Importantly, you don’t have to wait for approval before commencing work – provided that 48 hours’ written notice is given of your intention to start work, following a successful Full Plans application or issue of a building notice.

How does the Inspection process work?

Although work on your project may commence 48 hours after your application has been submitted, nothing can proceed beyond the inspection stages set out by the Building Inspector. In most cases, these are: commencement of works; excavation of foundations; foundations laid; oversite preparation; damp proof course; drains testing; external walling; roof structure; superstructure; completion.

You must notify the inspector once you have reached the particular stages and give 24 hours’ notice for them to inspect. If you don’t inform them as you reach a particular stage, the local authority can ask you to open up the work for inspection at your expense. Once the work is approved, you may then proceed to the next stage – this is crucial for most self builders, as stage payment mortgage funds are only released upon approval.

What is a Completion Certificate?

When the project is finished, the approved inspector must then issue a final certificate to the local authority to confirm that the work is complete, inspected, and that it complies with the regulations. If all is well, you will then get a completion certificate from your building inspector.

This valuable piece of paper confirms that the project, as inspected, complies with the Building Regulations, and is vital as it will help you re-mortgage or sell your home in the future. For some elements of the project, such as electrics, certification of the work and the approved status of the person who carried it out and tested it, will be needed before a completion certificate can be issued. It is always advisable to get your completion certificate before making final payments to contractors.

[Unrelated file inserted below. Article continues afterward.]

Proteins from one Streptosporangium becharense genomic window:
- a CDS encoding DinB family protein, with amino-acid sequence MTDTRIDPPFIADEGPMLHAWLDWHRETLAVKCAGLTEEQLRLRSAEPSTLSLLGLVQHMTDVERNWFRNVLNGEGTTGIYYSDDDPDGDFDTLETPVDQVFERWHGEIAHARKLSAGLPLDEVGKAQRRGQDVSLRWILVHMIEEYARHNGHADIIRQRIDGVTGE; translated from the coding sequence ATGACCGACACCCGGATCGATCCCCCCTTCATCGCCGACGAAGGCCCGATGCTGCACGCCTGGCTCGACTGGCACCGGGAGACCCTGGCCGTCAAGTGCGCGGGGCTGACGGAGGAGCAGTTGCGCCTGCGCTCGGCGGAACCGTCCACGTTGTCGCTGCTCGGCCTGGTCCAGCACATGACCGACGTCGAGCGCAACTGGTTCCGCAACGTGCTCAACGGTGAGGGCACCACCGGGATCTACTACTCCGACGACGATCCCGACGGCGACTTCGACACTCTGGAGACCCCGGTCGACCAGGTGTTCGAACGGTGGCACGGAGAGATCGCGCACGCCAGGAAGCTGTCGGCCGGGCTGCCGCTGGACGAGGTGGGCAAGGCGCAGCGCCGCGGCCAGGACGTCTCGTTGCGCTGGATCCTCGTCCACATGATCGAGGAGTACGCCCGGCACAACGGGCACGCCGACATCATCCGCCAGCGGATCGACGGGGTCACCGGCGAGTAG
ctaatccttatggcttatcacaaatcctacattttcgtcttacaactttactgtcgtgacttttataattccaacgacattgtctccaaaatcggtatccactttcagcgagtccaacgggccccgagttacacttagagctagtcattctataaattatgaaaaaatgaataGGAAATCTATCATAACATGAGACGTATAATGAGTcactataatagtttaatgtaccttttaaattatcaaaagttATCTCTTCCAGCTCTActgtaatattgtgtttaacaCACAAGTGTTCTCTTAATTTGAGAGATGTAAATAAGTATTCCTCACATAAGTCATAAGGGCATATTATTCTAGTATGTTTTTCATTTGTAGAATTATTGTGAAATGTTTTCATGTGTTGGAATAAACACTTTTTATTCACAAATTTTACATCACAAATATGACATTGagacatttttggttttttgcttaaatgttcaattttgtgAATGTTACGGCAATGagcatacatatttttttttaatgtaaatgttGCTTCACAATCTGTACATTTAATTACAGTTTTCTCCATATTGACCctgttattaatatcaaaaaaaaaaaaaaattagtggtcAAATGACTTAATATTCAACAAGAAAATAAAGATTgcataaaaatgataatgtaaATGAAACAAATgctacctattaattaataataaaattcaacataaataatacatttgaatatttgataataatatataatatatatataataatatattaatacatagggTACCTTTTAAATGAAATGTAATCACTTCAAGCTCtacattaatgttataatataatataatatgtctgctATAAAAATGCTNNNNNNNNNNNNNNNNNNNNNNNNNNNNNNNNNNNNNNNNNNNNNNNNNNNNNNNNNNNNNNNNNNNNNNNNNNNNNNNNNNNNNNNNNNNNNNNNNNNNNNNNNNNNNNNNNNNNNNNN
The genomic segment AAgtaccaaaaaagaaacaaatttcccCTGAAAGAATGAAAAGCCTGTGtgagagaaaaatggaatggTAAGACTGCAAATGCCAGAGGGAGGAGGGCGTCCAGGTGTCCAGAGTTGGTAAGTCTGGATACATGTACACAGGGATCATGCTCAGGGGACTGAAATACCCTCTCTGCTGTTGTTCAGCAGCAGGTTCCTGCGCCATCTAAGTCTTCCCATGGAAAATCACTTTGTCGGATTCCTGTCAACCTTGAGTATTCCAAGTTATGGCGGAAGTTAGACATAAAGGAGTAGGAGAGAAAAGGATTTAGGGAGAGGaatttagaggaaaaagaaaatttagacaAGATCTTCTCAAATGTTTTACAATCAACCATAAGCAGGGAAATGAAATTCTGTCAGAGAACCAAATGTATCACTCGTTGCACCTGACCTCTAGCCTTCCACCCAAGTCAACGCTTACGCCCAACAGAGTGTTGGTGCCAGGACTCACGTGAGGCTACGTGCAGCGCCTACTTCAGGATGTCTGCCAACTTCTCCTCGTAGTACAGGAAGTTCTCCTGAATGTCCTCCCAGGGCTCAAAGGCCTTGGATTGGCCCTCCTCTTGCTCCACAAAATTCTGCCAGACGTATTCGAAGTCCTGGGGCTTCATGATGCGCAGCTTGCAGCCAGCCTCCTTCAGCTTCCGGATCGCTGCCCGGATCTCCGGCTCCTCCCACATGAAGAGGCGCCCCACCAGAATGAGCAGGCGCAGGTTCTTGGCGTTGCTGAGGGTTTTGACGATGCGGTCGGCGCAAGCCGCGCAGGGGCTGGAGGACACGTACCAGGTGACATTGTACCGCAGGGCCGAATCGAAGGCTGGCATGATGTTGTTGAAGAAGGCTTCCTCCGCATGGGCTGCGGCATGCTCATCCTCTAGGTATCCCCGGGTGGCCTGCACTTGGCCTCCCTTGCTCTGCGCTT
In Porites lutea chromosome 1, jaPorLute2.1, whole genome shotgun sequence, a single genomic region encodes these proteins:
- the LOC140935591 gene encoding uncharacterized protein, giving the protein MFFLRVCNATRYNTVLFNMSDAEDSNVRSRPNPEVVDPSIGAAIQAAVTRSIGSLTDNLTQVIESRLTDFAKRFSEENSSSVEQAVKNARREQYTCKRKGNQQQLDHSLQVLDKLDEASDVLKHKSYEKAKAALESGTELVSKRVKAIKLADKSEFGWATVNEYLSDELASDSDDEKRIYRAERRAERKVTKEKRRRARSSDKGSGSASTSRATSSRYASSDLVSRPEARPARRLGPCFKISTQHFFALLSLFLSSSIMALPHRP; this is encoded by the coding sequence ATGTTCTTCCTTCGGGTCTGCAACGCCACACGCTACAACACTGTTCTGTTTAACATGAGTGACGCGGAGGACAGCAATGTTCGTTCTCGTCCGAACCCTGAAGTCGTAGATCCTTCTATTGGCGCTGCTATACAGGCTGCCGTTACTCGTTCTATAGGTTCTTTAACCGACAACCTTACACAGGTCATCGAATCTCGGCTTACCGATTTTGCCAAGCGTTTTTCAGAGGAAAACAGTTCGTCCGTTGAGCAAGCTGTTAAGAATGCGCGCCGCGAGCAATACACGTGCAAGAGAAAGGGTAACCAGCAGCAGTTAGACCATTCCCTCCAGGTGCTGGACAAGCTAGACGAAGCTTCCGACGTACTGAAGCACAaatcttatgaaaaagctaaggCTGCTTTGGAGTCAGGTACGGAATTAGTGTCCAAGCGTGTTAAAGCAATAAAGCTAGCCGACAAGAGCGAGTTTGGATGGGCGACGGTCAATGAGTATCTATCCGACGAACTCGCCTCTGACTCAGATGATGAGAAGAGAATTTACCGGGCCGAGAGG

When is Building Regulations approval not required?

You do not need Building Regulations approval for most minor works, particularly where like-for-like replacements are used. Certain small buildings, such as a porch or conservatory, are also usually exempt.

As a general rule, any structural work, as well as anything to do with electrics, drainage or work affecting the thermal elements of the property, will require building control approval. If in doubt, check with your local authority building inspector before starting work.

What if I have undertaken works without necessary building regulation approval?

If you have carried out works without building control approval, a retrospective application can be made to certify that the works are within the regulations. This is called ‘Regularisation’. There is an additional fee for a regularisation application and you may be asked to expose elements of the work in order to prove they comply.

Devon Building Control

At New Space Architecture, we are partnered with Devon Building Control to ensure that our clients get the very best service when it comes to gaining Building Regulations approval.

Devon Building Control is a not-for-profit organisation offering an efficient and reliable service for plan checking and site inspections for any sized building project.


They have a highly experienced team of qualified surveyors, with a vast knowledge of the technical building standards.They and work with architects and designers across the country to ensure that any building projects they oversee comply with current building regulations.


Partnering with Devon Building Control means that our team of architects can rely on competent and efficient surveyors to assess and inspect our projects to the highest of standards. In addition, the partnership allows us to benefit from bespoke quotes for each job submitted, ensuring that our clients get the best possible service at the best value price.

Talk to us about your upcoming project and find out how we can help by getting in touch today.